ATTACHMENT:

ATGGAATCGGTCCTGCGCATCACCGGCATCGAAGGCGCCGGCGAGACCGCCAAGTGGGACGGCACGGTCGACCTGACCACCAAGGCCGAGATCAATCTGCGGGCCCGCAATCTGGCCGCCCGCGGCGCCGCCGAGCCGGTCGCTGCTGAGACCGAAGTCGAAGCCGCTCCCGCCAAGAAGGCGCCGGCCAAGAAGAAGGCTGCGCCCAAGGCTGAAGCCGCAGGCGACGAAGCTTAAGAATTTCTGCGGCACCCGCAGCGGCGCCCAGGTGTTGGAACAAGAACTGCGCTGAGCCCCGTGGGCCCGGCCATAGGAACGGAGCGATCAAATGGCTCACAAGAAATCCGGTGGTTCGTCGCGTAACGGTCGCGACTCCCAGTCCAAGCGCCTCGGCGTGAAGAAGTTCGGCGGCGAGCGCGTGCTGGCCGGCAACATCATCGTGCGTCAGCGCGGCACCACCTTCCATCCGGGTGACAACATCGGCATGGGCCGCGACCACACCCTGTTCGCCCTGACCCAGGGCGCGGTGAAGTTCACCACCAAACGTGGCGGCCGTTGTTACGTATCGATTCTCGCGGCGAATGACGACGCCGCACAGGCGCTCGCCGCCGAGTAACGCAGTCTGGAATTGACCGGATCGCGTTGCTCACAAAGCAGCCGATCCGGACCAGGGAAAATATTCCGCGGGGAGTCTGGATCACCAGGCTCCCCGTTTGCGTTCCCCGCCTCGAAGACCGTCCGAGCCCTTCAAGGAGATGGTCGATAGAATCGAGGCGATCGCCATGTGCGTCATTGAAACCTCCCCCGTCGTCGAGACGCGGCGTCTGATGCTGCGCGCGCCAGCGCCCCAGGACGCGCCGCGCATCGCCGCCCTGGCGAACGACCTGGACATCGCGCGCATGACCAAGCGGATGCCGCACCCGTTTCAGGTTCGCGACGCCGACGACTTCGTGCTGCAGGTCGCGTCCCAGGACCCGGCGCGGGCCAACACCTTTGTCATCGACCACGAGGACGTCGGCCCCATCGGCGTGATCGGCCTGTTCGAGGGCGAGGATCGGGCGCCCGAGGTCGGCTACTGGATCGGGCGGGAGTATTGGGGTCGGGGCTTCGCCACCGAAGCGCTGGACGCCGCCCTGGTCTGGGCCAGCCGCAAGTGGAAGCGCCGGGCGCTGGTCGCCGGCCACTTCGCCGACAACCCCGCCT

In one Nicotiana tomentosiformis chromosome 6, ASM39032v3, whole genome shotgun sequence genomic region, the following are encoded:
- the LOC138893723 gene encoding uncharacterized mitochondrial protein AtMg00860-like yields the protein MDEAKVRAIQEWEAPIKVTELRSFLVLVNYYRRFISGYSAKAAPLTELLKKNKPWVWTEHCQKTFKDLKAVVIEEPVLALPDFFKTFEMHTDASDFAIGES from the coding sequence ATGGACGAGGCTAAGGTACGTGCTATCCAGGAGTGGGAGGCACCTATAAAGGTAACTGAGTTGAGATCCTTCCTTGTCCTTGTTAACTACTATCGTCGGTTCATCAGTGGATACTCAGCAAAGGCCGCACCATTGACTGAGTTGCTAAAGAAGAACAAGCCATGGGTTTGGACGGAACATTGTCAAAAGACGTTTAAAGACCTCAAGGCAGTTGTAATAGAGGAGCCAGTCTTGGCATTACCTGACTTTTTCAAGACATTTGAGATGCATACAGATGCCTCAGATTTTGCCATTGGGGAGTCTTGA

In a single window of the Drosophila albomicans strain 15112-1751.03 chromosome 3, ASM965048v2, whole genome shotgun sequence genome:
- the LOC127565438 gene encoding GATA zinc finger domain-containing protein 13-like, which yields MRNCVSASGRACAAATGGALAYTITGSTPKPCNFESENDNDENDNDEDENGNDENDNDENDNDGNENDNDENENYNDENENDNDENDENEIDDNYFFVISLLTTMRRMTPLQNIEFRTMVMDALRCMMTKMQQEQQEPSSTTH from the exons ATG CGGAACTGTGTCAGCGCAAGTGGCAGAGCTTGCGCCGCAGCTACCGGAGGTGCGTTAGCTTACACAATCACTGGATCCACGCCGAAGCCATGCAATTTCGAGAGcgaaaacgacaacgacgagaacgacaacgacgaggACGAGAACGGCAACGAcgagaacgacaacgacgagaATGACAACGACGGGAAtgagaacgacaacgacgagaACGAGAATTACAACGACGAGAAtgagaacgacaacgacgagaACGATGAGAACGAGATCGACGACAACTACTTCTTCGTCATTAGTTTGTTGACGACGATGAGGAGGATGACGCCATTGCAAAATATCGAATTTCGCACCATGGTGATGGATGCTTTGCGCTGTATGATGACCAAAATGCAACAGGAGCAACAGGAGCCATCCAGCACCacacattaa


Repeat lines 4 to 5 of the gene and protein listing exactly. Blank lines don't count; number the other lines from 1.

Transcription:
In a single window of the Drosophila albomicans strain 15112-1751.03 chromosome 3, ASM965048v2, whole genome shotgun sequence genome:
- the LOC127565438 gene encoding GATA zinc finger domain-containing protein 13-like, which yields MRNCVSASGRACAAATGGALAYTITGSTPKPCNFESENDNDENDNDEDENGNDENDNDENDNDGNENDNDENENYNDENENDNDENDENEIDDNYFFVISLLTTMRRMTPLQNIEFRTMVMDALRCMMTKMQQEQQEPSSTTH from the exons ATG CGGAACTGTGTCAGCGCAAGTGGCAGAGCTTGCGCCGCAGCTACCGGAGGTGCGTTAGCTTACACAATCACTGGATCCACGCCGAAGCCATGCAATTTCGAGAGcgaaaacgacaacgacgagaacgacaacgacgaggACGAGAACGGCAACGAcgagaacgacaacgacgagaATGACAACGACGGGAAtgagaacgacaacgacgagaACGAGAATTACAACGACGAGAAtgagaacgacaacgacgagaACGATGAGAACGAGATCGACGACAACTACTTCTTCGTCATTAGTTTGTTGACGACGATGAGGAGGATGACGCCATTGCAAAATATCGAATTTCGCACCATGGTGATGGATGCTTTGCGCTGTATGATGACCAAAATGCAACAGGAGCAACAGGAGCCATCCAGCACCacacattaa